Lesson 3: SELECT statement with specific columns.

By Alan Hylands — 2 minute read

Knowledge (of the fields) is Power

So we've seen that SELECT * returns all of the columns in our data table.

Handy Real-Life Hint: don’t do this.

You can run into performance problems with this if you are hitting a big table or, worse, joining large tables together. We’re running before we walk here so I’ll advise being a bit more specific in your request.

Be laser focused.

You should know the different fields that sit in your database table so it pays to be a bit more strategic when picking which ones you actually need to pull back.

Let’s say we are building a contact list and have all of our customer details in a table cunningly called CUSTOMERS.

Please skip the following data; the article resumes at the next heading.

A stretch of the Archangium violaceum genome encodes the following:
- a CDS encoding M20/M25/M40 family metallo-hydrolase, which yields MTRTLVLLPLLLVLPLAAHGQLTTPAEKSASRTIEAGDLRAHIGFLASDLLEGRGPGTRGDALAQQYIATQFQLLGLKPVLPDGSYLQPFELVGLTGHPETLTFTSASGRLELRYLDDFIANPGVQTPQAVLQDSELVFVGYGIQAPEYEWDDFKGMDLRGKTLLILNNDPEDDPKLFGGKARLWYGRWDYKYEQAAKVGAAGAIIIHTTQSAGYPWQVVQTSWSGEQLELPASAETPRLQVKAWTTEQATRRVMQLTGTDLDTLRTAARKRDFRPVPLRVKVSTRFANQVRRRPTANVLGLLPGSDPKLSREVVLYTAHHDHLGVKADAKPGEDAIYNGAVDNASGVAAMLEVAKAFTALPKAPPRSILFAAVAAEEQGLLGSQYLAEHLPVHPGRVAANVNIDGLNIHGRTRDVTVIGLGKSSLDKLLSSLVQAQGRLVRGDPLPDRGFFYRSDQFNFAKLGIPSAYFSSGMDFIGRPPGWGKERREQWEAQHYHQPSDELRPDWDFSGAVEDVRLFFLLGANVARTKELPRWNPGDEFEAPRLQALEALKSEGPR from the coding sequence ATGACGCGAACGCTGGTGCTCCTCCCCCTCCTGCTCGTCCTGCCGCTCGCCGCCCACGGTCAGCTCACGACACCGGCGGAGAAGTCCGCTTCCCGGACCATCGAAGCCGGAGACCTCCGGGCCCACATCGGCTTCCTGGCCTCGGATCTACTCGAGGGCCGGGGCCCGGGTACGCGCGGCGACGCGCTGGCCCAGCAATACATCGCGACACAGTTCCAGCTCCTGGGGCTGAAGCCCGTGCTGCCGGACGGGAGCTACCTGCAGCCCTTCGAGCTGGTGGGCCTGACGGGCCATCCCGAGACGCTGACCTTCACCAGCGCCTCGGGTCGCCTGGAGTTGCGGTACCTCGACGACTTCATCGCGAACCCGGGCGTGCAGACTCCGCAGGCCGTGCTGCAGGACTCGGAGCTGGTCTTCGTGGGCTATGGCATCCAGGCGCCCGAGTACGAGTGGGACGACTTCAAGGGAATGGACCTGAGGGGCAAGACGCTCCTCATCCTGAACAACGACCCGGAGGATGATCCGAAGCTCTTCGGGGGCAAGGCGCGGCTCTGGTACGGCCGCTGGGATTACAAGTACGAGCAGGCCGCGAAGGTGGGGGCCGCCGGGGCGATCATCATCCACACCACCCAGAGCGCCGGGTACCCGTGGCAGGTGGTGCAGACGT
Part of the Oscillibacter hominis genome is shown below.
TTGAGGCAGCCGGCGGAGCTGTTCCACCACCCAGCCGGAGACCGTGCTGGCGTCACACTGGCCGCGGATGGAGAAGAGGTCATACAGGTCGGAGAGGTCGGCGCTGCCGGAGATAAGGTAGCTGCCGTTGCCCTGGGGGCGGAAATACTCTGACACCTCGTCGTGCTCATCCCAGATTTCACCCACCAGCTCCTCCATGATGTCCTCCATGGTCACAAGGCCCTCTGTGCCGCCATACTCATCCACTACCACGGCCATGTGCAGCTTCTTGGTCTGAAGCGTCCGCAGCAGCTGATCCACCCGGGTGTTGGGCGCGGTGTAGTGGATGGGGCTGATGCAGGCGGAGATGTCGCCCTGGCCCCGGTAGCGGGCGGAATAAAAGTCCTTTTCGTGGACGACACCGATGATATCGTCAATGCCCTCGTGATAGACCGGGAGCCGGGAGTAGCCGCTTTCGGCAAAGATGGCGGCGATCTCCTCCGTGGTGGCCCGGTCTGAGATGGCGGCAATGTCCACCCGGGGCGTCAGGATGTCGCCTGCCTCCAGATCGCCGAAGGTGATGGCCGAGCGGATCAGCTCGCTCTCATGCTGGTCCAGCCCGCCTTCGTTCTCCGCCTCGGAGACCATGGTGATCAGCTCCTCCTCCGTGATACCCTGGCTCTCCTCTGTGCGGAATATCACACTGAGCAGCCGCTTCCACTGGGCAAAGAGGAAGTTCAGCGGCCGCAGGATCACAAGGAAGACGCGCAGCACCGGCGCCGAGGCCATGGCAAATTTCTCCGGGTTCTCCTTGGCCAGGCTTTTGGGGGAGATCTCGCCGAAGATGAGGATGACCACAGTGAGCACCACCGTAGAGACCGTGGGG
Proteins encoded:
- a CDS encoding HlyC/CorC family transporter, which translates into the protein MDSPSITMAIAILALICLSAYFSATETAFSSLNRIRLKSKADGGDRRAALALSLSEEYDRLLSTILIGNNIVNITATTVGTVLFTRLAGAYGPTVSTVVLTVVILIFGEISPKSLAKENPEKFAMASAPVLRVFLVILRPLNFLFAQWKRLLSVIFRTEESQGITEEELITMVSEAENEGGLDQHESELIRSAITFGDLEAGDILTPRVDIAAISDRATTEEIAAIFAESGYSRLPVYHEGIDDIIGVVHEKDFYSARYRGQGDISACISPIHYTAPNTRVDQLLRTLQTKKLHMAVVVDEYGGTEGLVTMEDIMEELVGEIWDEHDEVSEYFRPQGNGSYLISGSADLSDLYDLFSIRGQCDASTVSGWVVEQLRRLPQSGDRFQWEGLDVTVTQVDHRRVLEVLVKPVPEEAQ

If we want to get only the customer’s first name, date of birth and email address rather their full address and personal details we might do something like this:

SELECT firstname, dob, email

FROM Customers;

Little bit more typing but less data being brought back and you actually get what you want so it’s well worth it.

Now we know which fields we want to get back and where to get them from. This is now a valid SQL SELECT statement, well done. Stick "SQL Expert" on your CV and away you go.

Quiz Time.

The Question.

SELECT * brings back too much data. But what would we query for if we only wanted to return the name of our superheroes? Type your SQL statement in the editor below and hit the Run SQL button to see how you get on.

The Data.

The Editor.


Show Answer

The Answer.

Correct SQL:

                    SELECT name FROM characters;

Correct Output:

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